In the first year of the Trump administration, the CRA was used to reverse a whole suite of final-year Obama regulations. These reversals mostly made life easier for polluters but also let Internet Service Providers sell your web browsing data to advertisers and made it easier for people with severe mental illness to buy guns

.
https://www.vox.com/policy-and-politics ... al-illness

The 33 environmental regulations he rolled back can be found below. How, for instance, does ending the Ban on use of lead ammunition on federal lands help business?

https://www.nytimes.com/interactive/201 ... ersed.html
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Post 16 Feb 2018, 1:26 pm

rickyp wrote:Fate
It's easy. This article/"fact" has nothing to do with this thesis

rickyp wrote:
Whether or not the regulations that Trump rolled back using the Congressional Review Act actually effected business a great deal is questionable.


Maybe if you kept reading to the paragraph below... Or do you share trump's attention span?
The list of regulations actually affected didn't have that much to do with business unless you were a polluting company.

In the first year of the Trump administration, the CRA was used to reverse a whole suite of final-year Obama regulations. These reversals mostly made life easier for polluters but also let Internet Service Providers sell your web browsing data to advertisers and made it easier for people with severe mental illness to buy guns

.
https://www.vox.com/policy-and-politics ... al-illness

The 33 environmental regulations he rolled back can be found below. How, for instance, does ending the Ban on use of lead ammunition on federal lands help business?

https://www.nytimes.com/interactive/201 ... ersed.html


I'm not playing your game.

You want to say none of the rollbacks affected the economy, prove it. On the other hand, I am not obligated to prove each one of them did.

Have a nice life.
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Post 18 Feb 2018, 10:13 am

Fate
You want to say none of the rollbacks affected the economy, prove it. On the other hand, I am not obligated to prove each one of them did.


But I didn't say that did I? I said:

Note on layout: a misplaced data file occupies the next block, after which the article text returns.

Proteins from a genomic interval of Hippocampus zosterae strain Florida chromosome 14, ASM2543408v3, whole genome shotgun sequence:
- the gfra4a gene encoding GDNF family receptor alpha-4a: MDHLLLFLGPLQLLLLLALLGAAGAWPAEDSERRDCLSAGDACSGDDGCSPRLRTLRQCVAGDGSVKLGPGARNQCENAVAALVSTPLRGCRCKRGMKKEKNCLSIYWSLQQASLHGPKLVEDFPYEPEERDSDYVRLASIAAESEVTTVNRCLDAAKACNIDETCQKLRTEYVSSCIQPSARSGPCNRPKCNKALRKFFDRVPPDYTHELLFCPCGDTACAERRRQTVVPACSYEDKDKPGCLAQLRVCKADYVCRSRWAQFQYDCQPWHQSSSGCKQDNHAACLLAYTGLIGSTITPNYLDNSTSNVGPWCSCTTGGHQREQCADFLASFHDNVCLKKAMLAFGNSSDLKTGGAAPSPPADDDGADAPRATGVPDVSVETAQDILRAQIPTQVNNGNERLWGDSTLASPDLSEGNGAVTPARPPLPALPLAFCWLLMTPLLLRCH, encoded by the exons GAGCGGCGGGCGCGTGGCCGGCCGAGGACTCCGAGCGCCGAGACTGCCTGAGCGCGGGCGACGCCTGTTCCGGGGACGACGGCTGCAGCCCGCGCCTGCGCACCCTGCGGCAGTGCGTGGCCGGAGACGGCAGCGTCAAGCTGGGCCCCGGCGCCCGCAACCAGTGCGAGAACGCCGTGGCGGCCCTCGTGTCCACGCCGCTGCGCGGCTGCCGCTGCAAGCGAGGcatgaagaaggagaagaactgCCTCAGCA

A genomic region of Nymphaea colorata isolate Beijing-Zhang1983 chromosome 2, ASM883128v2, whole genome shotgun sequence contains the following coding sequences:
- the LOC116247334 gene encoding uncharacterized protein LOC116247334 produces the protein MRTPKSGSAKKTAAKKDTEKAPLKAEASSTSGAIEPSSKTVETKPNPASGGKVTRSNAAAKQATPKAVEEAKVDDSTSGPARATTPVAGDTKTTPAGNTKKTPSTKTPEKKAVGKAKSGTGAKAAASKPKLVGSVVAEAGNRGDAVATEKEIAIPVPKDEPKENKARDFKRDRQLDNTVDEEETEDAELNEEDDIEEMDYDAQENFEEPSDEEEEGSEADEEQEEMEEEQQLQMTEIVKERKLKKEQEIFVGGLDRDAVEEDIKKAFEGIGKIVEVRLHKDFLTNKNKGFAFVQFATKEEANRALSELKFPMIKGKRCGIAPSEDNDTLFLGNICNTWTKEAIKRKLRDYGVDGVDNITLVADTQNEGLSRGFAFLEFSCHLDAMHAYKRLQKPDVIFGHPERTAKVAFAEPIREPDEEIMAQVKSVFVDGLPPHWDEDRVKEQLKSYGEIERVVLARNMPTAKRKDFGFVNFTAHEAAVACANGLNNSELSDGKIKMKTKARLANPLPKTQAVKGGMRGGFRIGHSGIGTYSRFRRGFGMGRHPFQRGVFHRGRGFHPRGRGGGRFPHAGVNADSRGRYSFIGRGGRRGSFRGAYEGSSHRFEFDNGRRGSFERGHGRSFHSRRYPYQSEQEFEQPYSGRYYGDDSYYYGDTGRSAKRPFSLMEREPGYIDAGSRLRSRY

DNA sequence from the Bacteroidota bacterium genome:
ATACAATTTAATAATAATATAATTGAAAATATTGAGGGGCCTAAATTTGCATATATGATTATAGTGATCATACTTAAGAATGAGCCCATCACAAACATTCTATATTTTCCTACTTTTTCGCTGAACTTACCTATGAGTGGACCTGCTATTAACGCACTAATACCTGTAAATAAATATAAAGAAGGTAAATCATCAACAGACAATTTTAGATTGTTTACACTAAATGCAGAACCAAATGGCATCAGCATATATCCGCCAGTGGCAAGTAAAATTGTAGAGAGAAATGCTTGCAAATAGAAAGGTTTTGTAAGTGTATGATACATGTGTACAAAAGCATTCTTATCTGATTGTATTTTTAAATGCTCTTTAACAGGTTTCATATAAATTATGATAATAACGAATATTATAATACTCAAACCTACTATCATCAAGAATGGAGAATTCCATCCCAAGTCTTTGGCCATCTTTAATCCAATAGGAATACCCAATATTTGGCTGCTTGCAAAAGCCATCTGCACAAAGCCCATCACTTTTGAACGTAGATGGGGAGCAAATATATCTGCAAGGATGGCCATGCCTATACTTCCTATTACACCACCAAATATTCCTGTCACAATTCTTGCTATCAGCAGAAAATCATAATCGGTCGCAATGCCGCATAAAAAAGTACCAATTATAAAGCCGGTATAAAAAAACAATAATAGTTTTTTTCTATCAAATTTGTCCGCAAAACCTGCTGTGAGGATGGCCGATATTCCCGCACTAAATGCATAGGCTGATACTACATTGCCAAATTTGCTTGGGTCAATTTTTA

Whether or not the regulations that Trump rolled back using the Congressional Review Act actually effected business a great deal is questionable.


I linked to a list of the regulations rolled back. Since RayJay and you have said that the regulatory rollbacks under the CRA HAVE benefited the economy ....perhaps one of you could point to those which have had an impact...
I think some probably have helped major polluters ... but how does helping a handful of polluters willfully pollute help the economy.
Here's three of the regulations that were changed... In what way have they contributed to economic growth?
The “resource extraction rule.” This SEC regulation, finalized in June 2016, would require publicly traded oil, gas, and mining companies to disclose payments they make to foreign governments. It was done under the auspices of the 2010 Dodd-Frank financial reform bill. Its supporters say the increased transparency would deter corruption from oil companies working abroad. But oil companies hate it — when Trump’s new Secretary of State Rex Tillerson was head of ExxonMobil, he flew to DC to lobby against it, arguing it would put US energy companies at a competitive disadvantage.
The “blacklisting” rule for contractors. This rule, finalized by the Department of Labor in August 2016, would require federal contractors to disclose labor law violations from the last three years — and change their practices — before they can receive a contract. In October, a federal judge halted this rule from taking effect, saying it went beyond the authority Congress had given the executive branch.
The Social Security gun rule. Under this regulation, finalized in December 2016, the Social Security Administration would submit information on recipients of disability insurance to the National Instant Criminal Background Check System if they met certain “mental impairment” criteria. Gun-rights advocates said the system could block those on disability from being able to buy guns and rallied to repeal it
.